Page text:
Clustermarket taps into GE Healthcare Life Sciences customers to reach UK Innovators
Clustermarket, the leading UK online scientific equipment sharing and booking platform, has enlisted the support of GE Healthcare’s Life Sciences business in an agreement aimed at helping innovators in the UK access specialised life sciences and biotech equipment.
“The demand for state-of-the-art instruments among early-stage ventures is rising and our mission, with the support of GE, is to enable sourcing of such equipment and services to allow innovative companies such as MediSieve to thrive,” said Johannes Solzbach, Chief Executive Officer, Clustermarket.
Introducing GE customers to the Clustermarket platform has, for example, already enabled University College London spin-out MediSieve to access to GE’s specialised Biacore T200 installed at the National Physics Laboratory. The London-based startup’s magnetic blood filtration technology has the potential to transform the treatment of blood borne diseases, and access to the Biacore instrument allowed MediSieve to carry out critical work in the understanding of interactions between antibodies and their targets.
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George Frodsham, Chief Executive Officer and Founder, MediSieve said: “The Biacore T200 surface plasmon resonance system has helped us to better understand the molecular interaction occurring between an antibody and its target enabling the development of our potentially life-changing technology to advance. Clustermarket has been invaluable from the beginning in sourcing the equipment and services we need to develop our technology.”
Conor McKechnie, Chief Marketing Officer, Life Sciences, GE Healthcare said: “It is great to see our instruments being used through such an innovative arrangement to support and advance science. In this instance, an early-stage, vibrant biotech start-up has been able to access technology that would otherwise be out of its reach, delivering a new and deeper insight to help advance its research.”
By opening up access to such world-class technologies at leading UK universities and other facilities, this approach helps ensure that more government grant-funded equipment finds its way into the growing life science SME community, helping to accelerate research so that novel and potentially life-changing technologies are brought to market faster.
To further facilitate access to the right advanced technologies for the right science, GE and Clustermarket have deployed Fetch.AI’s Autonomous Economic Agents on the Clustermarket platform. Fetch agents provide personalised recommendations of specific equipment and services that may aid customers’ research based on previous requests. This helps life sciences companies find the assets they need whilst increasing bookings through the Clustermarket platform.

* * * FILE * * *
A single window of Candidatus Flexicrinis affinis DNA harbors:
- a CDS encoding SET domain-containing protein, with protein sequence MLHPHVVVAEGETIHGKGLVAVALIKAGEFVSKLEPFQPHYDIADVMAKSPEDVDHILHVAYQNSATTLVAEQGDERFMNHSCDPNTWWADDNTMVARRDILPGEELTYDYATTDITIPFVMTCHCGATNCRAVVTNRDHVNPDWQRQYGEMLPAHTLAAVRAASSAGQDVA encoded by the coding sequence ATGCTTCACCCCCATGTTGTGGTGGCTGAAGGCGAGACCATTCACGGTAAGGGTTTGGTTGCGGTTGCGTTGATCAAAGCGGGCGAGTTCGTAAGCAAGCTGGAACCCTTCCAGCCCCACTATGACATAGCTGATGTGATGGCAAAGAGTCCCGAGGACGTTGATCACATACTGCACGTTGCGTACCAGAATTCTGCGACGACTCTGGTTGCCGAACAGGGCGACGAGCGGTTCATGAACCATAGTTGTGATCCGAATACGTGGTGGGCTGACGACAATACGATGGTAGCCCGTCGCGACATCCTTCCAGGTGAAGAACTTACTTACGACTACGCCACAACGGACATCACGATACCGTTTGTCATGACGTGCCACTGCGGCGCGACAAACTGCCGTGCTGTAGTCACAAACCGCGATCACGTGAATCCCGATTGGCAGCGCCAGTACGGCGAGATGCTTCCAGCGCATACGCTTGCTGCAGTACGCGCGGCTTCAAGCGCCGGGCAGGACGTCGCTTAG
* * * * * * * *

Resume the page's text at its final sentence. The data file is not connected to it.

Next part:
Rackspace surveys healthcare leaders' knowledge of tech
A new survey sponsored by Rackspace Technology has analysed how well healthcare leaders understand technology today, compared to five years ago.
Rackspace polled more than 1400 IT and non-IT decision makers in companies making over $300 million a year in six industries, one of which was healthcare.
The survey asked healthcare executives about the changing role of technology in their area, including the dangers of falling behind, their knowledge of the role of technology, and familiarity with what technology can do to the bottom-line.
The majority (90%) say their appreciation for application technology has grown over the past five years, and 88% now have a better understanding of technology than they did five years ago.
They were also asked about the ways technology helps drive corporate strategies. The survey found that:
* 62% say automation drives efficiencies
* 50% say they leverage innovative technologies like IoT and cloud native applications
* 48% say it allows greater employee collaboration
* 48% say it gives them real-time analysis/customer ‘pulse’
Among the technologies that benefit healthcare organisations the most financially i.e. generating revenue and reducing costs:
* 60% say AI/machine learning
* 61% say cybersecurity
* 56% say enterprise software
* 45% say e-commerce
* 44% say SaaS
* 41% say IoT
Almost half of the respondents (44%) say that if legacy applications aren’t modernised in the next two to three years, healthcare organisations may lose their ability to compete.
Other consequences of delaying modernising applications include:
* 56% say they wouldn’t be able to meet new regulations
* 46% say they wouldn’t be able to scale up IT to meet new demands
* 44% say customer service levels would be reduced
* 36% say they wouldn’t be able to integrate
* 33% say poor staff morale would result from inadequate systems
* 33% say there would be lost productivity
Jeff DeVerter, CTO at Rackspace Technology, commented on the research: “The results of our survey are further evidence that modernising applications through a user lens is not just a ‘nice to have’ from a customer satisfaction perspective, but also delivers a wealth of tangible, quantifiable benefits to organisations.
“Applications are a foundation of customer experience, and it is encouraging to see an increased focused and rising enthusiasm for customer experience improvements.”